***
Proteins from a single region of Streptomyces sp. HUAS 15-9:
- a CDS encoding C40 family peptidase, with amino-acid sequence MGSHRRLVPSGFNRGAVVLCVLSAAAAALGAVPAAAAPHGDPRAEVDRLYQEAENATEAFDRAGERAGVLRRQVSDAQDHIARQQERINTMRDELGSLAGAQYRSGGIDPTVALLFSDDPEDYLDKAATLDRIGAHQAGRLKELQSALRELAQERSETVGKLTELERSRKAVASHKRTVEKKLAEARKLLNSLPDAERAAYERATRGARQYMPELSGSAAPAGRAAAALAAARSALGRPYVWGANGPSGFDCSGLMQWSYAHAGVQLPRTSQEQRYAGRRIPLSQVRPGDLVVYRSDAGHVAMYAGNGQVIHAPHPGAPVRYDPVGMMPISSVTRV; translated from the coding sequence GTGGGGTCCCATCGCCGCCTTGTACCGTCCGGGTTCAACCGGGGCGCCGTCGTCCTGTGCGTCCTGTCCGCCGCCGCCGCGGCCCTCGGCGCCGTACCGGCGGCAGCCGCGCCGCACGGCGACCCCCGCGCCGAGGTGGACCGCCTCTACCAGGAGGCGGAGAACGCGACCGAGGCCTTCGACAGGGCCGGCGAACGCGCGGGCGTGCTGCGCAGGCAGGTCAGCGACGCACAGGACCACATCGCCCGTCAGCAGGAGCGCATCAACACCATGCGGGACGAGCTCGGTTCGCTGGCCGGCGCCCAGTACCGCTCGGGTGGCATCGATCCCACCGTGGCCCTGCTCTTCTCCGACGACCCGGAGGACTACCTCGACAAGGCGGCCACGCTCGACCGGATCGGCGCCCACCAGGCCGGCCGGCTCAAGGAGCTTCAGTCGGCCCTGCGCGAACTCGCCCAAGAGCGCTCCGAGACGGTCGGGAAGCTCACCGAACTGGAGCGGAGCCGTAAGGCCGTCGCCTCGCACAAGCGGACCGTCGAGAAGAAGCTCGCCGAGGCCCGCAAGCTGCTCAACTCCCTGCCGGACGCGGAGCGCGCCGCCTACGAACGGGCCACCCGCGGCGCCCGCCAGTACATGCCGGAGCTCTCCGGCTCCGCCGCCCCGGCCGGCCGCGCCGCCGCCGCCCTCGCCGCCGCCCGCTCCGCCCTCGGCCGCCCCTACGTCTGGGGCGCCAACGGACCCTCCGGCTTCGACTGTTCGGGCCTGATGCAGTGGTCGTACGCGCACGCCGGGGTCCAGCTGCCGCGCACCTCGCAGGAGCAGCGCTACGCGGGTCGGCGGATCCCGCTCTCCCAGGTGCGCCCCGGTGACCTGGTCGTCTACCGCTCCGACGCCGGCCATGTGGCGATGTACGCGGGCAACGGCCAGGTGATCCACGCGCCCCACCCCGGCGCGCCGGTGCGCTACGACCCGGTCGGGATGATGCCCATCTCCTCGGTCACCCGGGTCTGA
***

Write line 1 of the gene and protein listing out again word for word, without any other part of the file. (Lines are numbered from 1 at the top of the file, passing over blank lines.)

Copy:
Proteins from a single region of Streptomyces sp. HUAS 15-9: